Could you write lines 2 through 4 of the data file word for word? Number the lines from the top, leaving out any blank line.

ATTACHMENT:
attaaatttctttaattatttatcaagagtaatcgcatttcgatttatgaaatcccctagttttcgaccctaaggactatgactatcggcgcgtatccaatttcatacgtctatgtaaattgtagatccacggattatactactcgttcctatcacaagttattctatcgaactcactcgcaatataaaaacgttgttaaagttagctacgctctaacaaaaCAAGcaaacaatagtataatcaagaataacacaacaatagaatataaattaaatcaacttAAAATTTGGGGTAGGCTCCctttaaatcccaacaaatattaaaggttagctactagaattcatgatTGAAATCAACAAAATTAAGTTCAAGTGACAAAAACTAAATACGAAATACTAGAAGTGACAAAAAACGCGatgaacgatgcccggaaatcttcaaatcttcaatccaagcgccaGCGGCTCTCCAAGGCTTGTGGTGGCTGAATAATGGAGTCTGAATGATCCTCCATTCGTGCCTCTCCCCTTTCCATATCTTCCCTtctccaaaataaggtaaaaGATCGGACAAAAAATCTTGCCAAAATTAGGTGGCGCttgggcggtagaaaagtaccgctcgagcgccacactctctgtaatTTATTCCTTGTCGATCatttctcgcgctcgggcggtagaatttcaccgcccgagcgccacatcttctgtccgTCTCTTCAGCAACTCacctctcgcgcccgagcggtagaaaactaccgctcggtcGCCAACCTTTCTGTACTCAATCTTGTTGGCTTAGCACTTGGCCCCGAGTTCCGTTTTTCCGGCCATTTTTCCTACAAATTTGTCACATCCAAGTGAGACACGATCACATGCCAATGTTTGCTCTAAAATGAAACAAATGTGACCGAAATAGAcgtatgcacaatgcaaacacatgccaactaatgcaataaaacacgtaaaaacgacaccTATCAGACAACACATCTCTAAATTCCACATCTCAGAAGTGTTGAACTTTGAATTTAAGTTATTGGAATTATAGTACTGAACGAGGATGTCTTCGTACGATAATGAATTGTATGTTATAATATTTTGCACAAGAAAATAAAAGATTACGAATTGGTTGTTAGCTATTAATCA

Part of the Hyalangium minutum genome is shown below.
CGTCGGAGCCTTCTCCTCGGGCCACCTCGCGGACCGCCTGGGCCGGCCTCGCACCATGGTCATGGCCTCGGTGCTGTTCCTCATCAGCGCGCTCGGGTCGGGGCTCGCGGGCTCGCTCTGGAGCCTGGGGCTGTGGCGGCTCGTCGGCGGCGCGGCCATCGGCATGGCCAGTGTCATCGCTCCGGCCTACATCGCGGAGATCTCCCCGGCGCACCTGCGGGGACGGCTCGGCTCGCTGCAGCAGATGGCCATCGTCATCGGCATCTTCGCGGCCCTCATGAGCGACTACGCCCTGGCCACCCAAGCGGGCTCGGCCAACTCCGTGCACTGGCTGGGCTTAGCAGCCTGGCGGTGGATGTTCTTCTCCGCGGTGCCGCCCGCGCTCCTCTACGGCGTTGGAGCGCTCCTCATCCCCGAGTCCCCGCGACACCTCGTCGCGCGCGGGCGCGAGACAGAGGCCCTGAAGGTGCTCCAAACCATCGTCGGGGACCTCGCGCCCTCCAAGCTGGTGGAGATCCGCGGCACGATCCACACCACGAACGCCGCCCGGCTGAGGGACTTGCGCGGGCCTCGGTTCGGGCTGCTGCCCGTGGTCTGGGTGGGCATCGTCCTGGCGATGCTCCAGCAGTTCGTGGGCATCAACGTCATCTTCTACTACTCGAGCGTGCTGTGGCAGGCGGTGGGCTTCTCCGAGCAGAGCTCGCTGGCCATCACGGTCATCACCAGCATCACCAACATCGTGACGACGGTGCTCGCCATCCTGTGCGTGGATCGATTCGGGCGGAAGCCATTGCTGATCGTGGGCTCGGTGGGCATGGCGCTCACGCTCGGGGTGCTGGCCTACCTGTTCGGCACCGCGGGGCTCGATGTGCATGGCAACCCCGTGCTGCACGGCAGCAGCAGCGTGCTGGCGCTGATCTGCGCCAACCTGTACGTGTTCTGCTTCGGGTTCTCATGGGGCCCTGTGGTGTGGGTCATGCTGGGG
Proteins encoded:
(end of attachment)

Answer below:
Part of the Hyalangium minutum genome is shown below.
CGTCGGAGCCTTCTCCTCGGGCCACCTCGCGGACCGCCTGGGCCGGCCTCGCACCATGGTCATGGCCTCGGTGCTGTTCCTCATCAGCGCGCTCGGGTCGGGGCTCGCGGGCTCGCTCTGGAGCCTGGGGCTGTGGCGGCTCGTCGGCGGCGCGGCCATCGGCATGGCCAGTGTCATCGCTCCGGCCTACATCGCGGAGATCTCCCCGGCGCACCTGCGGGGACGGCTCGGCTCGCTGCAGCAGATGGCCATCGTCATCGGCATCTTCGCGGCCCTCATGAGCGACTACGCCCTGGCCACCCAAGCGGGCTCGGCCAACTCCGTGCACTGGCTGGGCTTAGCAGCCTGGCGGTGGATGTTCTTCTCCGCGGTGCCGCCCGCGCTCCTCTACGGCGTTGGAGCGCTCCTCATCCCCGAGTCCCCGCGACACCTCGTCGCGCGCGGGCGCGAGACAGAGGCCCTGAAGGTGCTCCAAACCATCGTCGGGGACCTCGCGCCCTCCAAGCTGGTGGAGATCCGCGGCACGATCCACACCACGAACGCCGCCCGGCTGAGGGACTTGCGCGGGCCTCGGTTCGGGCTGCTGCCCGTGGTCTGGGTGGGCATCGTCCTGGCGATGCTCCAGCAGTTCGTGGGCATCAACGTCATCTTCTACTACTCGAGCGTGCTGTGGCAGGCGGTGGGCTTCTCCGAGCAGAGCTCGCTGGCCATCACGGTCATCACCAGCATCACCAACATCGTGACGACGGTGCTCGCCATCCTGTGCGTGGATCGATTCGGGCGGAAGCCATTGCTGATCGTGGGCTCGGTGGGCATGGCGCTCACGCTCGGGGTGCTGGCCTACCTGTTCGGCACCGCGGGGCTCGATGTGCATGGCAACCCCGTGCTGCACGGCAGCAGCAGCGTGCTGGCGCTGATCTGCGCCAACCTGTACGTGTTCTGCTTCGGGTTCTCATGGGGCCCTGTGGTGTGGGTCATGCTGGGG
Proteins encoded: